Alma Ellis, 70, was chatting about the opponent with a friend before Clinton arrived.
"Just like the scripture in the Bible: 'Satan is going to and fro seeking whom he can divide. He desires to sift us wheat.' If Trump gets elected he is going to sift all of us as wheat," she said, and paused. "You can't say that someone is leading you when they don't know the way themselves."
Opposition to the Republican nominee is not incidental, even to many of the people who call themselves enthusiastic Clinton voters.
A night earlier in Miami, at a "get out the vote" concert headlined by Jennifer Lopez and Marc Anthony, college student Diana Zelaya, 23 years old and nearing graduation, argued that Trump was not being held to a very simple standard she expected to face on the job market.
"He basically woke up one day and said I'm going to run for president," she said. "It's not fair -- even most college graduates need to have experience to jump into a field. He has no political experience to jump in the field."
Clinton, she added, "is more qualified, just like (students) need more experience for wherever we want to go work. She worked in this her whole life."
On Monday in Ohio, at Clinton's first stop -- a rally on the campus of Kent State University -- ticketed supporters lined up an hour before the doors to the school's Recreation and Wellness Center were scheduled to open, and two more before Clinton was expected to arrive.
Along with a friend, Lyric Aquino, a sophomore double major in anthropology and aspiring photojournalist, bested the Midwestern chill in a long shawl. She spoke about the relative mellow of a Clinton event when set against the sometimes ugly and weird scenes at Trump's gatherings.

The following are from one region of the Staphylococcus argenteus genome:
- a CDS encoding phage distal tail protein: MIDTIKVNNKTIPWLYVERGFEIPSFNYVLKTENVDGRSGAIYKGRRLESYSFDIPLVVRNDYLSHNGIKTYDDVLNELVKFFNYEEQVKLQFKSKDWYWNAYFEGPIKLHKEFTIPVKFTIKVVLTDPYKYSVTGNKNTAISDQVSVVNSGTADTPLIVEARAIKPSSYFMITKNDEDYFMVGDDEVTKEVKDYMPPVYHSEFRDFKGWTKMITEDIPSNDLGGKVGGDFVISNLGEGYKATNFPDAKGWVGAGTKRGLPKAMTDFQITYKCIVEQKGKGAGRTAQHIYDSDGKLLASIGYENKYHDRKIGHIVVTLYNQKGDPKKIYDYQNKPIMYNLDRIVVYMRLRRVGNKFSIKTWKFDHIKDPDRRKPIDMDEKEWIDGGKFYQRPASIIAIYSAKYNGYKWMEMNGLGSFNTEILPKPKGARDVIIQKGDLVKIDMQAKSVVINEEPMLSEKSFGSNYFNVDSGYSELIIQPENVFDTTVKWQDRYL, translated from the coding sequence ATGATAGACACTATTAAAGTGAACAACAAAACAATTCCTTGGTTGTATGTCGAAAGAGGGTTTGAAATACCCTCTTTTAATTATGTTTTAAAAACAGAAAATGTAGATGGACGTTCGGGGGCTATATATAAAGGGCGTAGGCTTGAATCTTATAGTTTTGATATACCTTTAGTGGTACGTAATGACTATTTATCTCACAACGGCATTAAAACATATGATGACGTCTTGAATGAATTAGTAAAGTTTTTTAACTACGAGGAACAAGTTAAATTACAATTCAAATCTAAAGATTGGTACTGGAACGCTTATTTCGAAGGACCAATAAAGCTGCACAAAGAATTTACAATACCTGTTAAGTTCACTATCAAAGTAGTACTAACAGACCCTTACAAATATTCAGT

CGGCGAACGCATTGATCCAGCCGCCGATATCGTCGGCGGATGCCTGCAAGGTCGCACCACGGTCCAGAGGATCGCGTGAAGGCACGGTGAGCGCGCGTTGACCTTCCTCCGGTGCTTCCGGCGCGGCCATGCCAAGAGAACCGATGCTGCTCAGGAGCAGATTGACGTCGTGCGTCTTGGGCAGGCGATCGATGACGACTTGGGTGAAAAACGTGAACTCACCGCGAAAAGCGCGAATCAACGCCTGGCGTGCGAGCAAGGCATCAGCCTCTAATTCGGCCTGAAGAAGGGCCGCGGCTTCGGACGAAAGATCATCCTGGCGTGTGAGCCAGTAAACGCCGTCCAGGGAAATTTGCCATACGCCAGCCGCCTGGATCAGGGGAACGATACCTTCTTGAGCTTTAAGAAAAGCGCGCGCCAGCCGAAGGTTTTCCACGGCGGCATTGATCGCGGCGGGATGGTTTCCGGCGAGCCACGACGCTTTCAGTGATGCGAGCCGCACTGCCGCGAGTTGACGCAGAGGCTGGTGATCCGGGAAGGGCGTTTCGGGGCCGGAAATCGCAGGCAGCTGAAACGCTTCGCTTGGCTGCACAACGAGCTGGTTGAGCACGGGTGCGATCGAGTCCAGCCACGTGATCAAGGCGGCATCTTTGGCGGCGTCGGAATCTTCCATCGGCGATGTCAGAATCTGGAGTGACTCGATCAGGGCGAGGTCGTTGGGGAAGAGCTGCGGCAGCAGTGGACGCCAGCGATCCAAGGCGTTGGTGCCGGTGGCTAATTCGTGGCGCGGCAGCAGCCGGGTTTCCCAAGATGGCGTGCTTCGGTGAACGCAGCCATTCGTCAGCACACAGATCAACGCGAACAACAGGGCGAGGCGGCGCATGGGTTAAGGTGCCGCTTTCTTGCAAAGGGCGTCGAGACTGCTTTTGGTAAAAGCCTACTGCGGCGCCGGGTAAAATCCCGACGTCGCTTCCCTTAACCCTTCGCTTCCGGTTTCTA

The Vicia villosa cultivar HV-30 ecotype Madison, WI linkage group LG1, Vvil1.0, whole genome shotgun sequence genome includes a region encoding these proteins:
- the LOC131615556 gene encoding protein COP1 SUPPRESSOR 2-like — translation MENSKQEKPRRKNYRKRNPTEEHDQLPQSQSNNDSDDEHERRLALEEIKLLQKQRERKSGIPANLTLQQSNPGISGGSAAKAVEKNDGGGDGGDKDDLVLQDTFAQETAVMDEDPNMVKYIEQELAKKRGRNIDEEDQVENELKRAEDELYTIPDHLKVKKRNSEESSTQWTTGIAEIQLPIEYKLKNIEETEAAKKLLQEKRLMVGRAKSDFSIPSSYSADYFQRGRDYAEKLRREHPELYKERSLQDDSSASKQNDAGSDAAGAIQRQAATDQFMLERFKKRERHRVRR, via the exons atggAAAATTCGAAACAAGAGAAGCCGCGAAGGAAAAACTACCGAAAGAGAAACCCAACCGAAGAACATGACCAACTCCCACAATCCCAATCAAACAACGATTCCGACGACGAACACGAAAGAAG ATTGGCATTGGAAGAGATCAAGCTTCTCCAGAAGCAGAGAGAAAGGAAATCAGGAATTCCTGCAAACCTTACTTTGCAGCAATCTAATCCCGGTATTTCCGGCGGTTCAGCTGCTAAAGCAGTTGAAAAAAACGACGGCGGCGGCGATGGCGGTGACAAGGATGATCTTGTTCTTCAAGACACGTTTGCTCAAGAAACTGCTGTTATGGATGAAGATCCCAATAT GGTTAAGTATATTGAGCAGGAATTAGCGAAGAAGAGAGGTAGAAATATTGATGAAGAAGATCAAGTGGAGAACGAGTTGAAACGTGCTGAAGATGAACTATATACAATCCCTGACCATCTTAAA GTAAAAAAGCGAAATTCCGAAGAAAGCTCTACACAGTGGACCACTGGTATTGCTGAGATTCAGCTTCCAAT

"Hillary has been bashed but she still remains to be so strong," Aquino said. "So she is able to hold attention and cast a sense of power and it makes people want to listen to her. I like that she's able to do that and it's not dangerous, it's not a harsh vibe -- it feels good to know that you're in a safe environment where you can listen to her and actually hear her talk."
Red meat? Clinton voters hunger for a more balanced meal
On Monday, Clinton's first order of business was to deliver a message about Trump. These lines of attack tend to drive news coverage and win broader attention, but the live audience seemed distracted.
After 25 minutes, though, Clinton began a riff on the diversity of her coalition and the room began to heat up. Then, as she closed, listing the sundry accomplishments of the Obama years, it blared.
"That is something to defend and build on," she said, "and in the end, that is what this election is all about."
As the last of the crowd filtered out past what had behaved like an airport checkpoint, a trio of merchandise sellers -- "J&J Concessions" -- were cleaning up.
Kevin Terry, 40, said his small company had been as far south as Texas and all the way up to Maine hawking both both Clinton and Trump gear. The big sellers at Kent State, he said, had been pins reading, "Hill, Yes!" and another featuring "Rosie the Riveter" saying "Hillary 2016."
The big movers at Trump rallies also focused on Clinton, he said -- stuff like "Hillary for Prison" tee shirts and another that says, "Life's a bitch, don't vote for one." The demand was such that Terry, who had arrived at the convention in Cleveland this summer with "American flag elephant shirts saying, 'Cleveland rocks' and 'RNC 2016,'" had to put in a late order for the nastier swag.
Hanging back a few hundred feet away with her mother, Ann, Sarah Schlosser, 22, pinned the contrasting nature of the the year's campaign rallies on the candidates: "Trump has a very dark and gloomy message and that is going to attract a very dark and gloomy voter. Hillary's message is very different and you see that in the demeanor of the people who attend."
A former vice president of marketing at the Chamber of Commerce, Ann professed awe at Clinton's fortitude, but underlined what she saw as one of the candidate's fundamental handicaps: what men expect from powerful women.
"She's not warm and fuzzy," Ann said. "But we as women are supposed to (be) warm and fuzzy and embracing and love and hold hands and skip off into the sunset together. We should sh-- rainbows and pee puppies. But that's not going to happen.
"That's not going to get things done."